Hamlet’s castle to host first overnight guests in 100 years

One lucky couple will sleep like the fictional Danish prince in commemoration of the 400th anniversary of William Shakespeare's death.

Hamlet's castle to host first overnight guests in 100 years
Kronberg Castle in Helsingør. Photo: Fiskfisk/Wikipedia

Shakespeare's 'Hamlet' is not only one of the bard's most popular and oft-performed plays, it has also had an indelible impact on Kronborg Castle in the northern Zealand town of Helsingør. So much so that many people still mistakenly think it's called Elsinore, the name assigned to the magnificent castle in the timeless play.

While they might not get the name right, Shakespeare fans have long flocked to Kronborg. But on Saturday night one lucky couple will have the opportunity to do something that hasn't been done in over a century. 

To commemorate the 400th anniversary of the playwright's death, Kronborg will become Denmark's plushest hotel room for one evening. 

Airbnb, with the backing of Helsingør Municipality and Visit North Zealand, set up the unique opportunity for April 23rd – the day Shakespeare closed his eyes for the last time in 1616. A contest was launched in which those interested in sleeping in the fabled castle had to write a letter to Hamlet.

Hundreds of Shakespeare fans from around the world eagerly took on the challenge and a winner was chosen in “die-hard Shakespeare enthusiast” M.L. Rio from London.

She said she can't wait for the opportunity to be immersed in the world of Shakespeare.

“I wrote a letter to Hamlet in the iambic pentameter, which he would have used in his day. Shakespeare has always been my definitive creative influence and inspiration,” Rio said in a press release.

Rio and her companion will stay in a secret room in the King’s Tower within the castle, and will be the first people to do so in over 100 years.

“It isn’t every day you get a chance to explore the inspiration that formed the basis for his [Shakespeare's] texts”, said Rio.

The couple will be the first to stay at Kronborg in 100 years. Photo: Dr.Splif/Wikipedia

The couple will be the first to stay at Kronborg in 100 years. Photo: Dr.Splif/Wikipedia

Erik Als, Kronborg's manager, said Rio’s application “really got inside Shakespeare’s universe”.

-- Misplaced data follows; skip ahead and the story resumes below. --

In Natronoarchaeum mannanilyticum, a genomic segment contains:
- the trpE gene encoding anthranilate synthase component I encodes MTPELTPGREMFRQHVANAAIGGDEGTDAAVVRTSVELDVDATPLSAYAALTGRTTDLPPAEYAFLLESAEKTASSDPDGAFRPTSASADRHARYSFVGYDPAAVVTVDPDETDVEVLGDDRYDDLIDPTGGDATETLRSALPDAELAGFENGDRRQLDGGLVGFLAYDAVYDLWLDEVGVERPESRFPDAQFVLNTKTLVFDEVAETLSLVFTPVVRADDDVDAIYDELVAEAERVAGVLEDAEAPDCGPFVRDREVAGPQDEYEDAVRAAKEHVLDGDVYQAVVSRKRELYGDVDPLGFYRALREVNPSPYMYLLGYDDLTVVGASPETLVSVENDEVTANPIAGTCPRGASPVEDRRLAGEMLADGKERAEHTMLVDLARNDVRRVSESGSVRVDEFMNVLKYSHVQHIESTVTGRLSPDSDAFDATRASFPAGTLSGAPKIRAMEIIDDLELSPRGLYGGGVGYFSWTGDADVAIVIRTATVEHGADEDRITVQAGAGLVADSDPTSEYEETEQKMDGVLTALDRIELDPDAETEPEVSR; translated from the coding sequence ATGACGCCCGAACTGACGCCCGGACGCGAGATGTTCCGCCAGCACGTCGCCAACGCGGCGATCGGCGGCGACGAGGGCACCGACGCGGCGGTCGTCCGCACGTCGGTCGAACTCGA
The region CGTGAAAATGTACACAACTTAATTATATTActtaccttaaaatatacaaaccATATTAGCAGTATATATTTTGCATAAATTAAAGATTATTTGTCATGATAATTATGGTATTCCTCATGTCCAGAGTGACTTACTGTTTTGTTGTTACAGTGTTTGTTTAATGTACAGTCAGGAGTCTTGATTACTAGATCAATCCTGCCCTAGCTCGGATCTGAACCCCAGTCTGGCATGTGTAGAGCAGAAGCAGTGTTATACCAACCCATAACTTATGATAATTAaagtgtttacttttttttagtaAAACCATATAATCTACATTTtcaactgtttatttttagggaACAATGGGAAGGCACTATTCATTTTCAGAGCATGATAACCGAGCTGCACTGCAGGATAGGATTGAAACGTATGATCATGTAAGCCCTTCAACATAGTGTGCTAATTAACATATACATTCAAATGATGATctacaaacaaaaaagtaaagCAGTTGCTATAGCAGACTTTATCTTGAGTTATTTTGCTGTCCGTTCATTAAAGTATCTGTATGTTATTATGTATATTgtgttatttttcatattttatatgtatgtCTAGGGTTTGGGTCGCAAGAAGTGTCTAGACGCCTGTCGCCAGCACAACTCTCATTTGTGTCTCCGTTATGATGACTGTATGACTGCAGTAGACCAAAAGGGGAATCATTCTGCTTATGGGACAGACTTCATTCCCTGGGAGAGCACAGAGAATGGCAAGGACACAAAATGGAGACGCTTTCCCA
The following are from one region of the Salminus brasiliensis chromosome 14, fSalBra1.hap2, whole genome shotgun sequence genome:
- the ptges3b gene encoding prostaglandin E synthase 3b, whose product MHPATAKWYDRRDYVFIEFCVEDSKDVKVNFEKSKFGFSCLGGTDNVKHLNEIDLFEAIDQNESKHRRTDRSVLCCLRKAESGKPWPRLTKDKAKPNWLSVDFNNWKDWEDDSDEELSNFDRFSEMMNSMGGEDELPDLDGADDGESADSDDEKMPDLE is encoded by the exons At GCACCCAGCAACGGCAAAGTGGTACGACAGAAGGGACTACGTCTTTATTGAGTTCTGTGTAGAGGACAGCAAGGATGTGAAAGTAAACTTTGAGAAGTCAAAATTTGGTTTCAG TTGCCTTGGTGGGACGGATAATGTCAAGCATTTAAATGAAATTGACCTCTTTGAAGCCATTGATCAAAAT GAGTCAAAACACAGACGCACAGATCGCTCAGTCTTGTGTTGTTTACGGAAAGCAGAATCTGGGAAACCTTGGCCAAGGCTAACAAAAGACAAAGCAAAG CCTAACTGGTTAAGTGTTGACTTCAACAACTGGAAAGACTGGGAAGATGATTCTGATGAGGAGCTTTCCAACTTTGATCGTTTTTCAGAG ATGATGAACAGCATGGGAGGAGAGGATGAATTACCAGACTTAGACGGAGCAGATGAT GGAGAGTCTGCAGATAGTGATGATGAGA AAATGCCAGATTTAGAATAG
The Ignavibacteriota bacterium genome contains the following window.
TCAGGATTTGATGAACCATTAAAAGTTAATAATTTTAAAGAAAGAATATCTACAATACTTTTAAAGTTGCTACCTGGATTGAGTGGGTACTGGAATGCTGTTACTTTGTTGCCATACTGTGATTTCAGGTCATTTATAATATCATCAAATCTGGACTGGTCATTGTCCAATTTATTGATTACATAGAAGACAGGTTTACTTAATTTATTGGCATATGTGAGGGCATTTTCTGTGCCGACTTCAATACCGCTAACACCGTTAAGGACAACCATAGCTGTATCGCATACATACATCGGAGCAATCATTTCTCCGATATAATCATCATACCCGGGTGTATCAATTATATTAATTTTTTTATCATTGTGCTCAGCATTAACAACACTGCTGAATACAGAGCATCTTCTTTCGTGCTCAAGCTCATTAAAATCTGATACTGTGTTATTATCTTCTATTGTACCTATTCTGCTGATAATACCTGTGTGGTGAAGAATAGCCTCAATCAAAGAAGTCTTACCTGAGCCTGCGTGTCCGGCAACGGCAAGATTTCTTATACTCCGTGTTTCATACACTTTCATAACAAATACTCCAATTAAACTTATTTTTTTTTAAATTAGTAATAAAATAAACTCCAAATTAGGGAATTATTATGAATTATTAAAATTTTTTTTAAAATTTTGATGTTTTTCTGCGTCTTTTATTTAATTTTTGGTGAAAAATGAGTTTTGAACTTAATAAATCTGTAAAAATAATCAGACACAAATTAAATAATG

“We hope she will have an unforgettable experience which will remain with her for a long time to come, and hopefully she will be a great ambassador for Kronborg and Hamlet in the future,” he said.

As if being the castle's first overnight guests in a century wasn't enough, Rio and her companion will also enjoy a banquet alongside Danish artists, writers and actors.

The runner-up in the competition, US Ambassador to Denmark Rufus Gifford, said he looks forward to the banquet despite losing out on the opportunity to spend the night. 

“I am sorry that I didn’t win but to celebrate at dinner is a lovely consolation. I will drink a toast that night to so many things I love: Hamlet, Denmark, creativity and new experiences,” said Gifford.

Tickets for the banquet, which includes a gourmet dinner, wine, drinks and entertainment, are still available. If you can’t make it or if the 1,200 kroner price tag is a bit too much, worry not, there will be plenty of other celebrations to commemorate Shakespeare this summer at Kronborg.

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Airbnb to share homeowner info with Danish taxman

Home-sharing platform Airbnb will, as of July 1st, send information about Danes who list their homes on the site to tax authorities to make sure they collect their due, under a deal Danish lawmakers approved Thursday.

Airbnb to share homeowner info with Danish taxman
File photo: Ólafur Steinar Gestsson/Ritzau Scanpix

“Airbnb will share information about Danish homeowners' revenues with tax authorities as of July 1st, 2019. As of 2021, the reporting will be done automatically,” Denmark's taxation ministry said in a statement.

Income taxes are deducted at the source in Denmark. The information shared with Airbnb will concern only tax details and no other information about the users' profile.

A tax ministry spokesman told AFP this was the first deal reached between Airbnb and a country's tax authorities.

According to VisitDenmark, a million people stayed in an Airbnb residence in Denmark in 2018. Some 39,000 homes were listed on the site last year.

“The new rules … will ensure that ordinary Danes can continue to benefit from tourism to Denmark … and that the government can get its share of the economic boost provided by tourism,” Airbnb's head of northern European operations, Hadi Moussa, said in the statement.

Airbnb, accused of aggravating housing crises by driving up rents and pushing out tenants and criticised by the hotel industry, currently faces legal battles in several countries.

In France, Airbnb risks a 12.5 million euro fine for listing 1,000 homes on its site that have not been officially registered with the city of Paris.

Paris, Berlin, Amsterdam, Barcelona, Tel Aviv and Dublin have all either announced or adopted measures to regulate temporary rentals through Airbnb.

READ ALSO: In world first, Airbnb to report income directly to Danish authorities